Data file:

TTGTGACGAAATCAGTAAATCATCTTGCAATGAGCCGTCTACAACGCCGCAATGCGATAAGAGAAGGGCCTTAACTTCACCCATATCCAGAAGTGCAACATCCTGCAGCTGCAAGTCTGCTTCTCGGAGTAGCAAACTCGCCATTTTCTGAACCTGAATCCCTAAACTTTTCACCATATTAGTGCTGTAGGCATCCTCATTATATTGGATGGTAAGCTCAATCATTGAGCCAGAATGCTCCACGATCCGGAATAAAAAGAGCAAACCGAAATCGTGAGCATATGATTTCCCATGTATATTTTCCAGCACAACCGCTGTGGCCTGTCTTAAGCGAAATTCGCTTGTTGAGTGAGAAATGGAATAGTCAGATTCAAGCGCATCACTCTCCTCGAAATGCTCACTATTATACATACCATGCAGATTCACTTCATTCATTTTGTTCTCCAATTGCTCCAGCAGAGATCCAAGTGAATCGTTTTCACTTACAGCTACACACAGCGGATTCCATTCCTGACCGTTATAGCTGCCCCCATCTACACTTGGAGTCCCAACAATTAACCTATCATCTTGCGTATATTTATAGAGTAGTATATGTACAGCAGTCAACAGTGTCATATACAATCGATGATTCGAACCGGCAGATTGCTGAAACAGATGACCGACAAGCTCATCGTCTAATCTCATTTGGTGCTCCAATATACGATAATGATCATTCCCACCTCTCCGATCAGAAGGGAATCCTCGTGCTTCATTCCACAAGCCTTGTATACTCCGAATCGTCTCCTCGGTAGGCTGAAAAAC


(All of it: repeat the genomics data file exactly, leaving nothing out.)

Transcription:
TTGTGACGAAATCAGTAAATCATCTTGCAATGAGCCGTCTACAACGCCGCAATGCGATAAGAGAAGGGCCTTAACTTCACCCATATCCAGAAGTGCAACATCCTGCAGCTGCAAGTCTGCTTCTCGGAGTAGCAAACTCGCCATTTTCTGAACCTGAATCCCTAAACTTTTCACCATATTAGTGCTGTAGGCATCCTCATTATATTGGATGGTAAGCTCAATCATTGAGCCAGAATGCTCCACGATCCGGAATAAAAAGAGCAAACCGAAATCGTGAGCATATGATTTCCCATGTATATTTTCCAGCACAACCGCTGTGGCCTGTCTTAAGCGAAATTCGCTTGTTGAGTGAGAAATGGAATAGTCAGATTCAAGCGCATCACTCTCCTCGAAATGCTCACTATTATACATACCATGCAGATTCACTTCATTCATTTTGTTCTCCAATTGCTCCAGCAGAGATCCAAGTGAATCGTTTTCACTTACAGCTACACACAGCGGATTCCATTCCTGACCGTTATAGCTGCCCCCATCTACACTTGGAGTCCCAACAATTAACCTATCATCTTGCGTATATTTATAGAGTAGTATATGTACAGCAGTCAACAGTGTCATATACAATCGATGATTCGAACCGGCAGATTGCTGAAACAGATGACCGACAAGCTCATCGTCTAATCTCATTTGGTGCTCCAATATACGATAATGATCATTCCCACCTCTCCGATCAGAAGGGAATCCTCGTGCTTCATTCCACAAGCCTTGTATACTCCGAATCGTCTCCTCGGTAGGCTGAAAAAC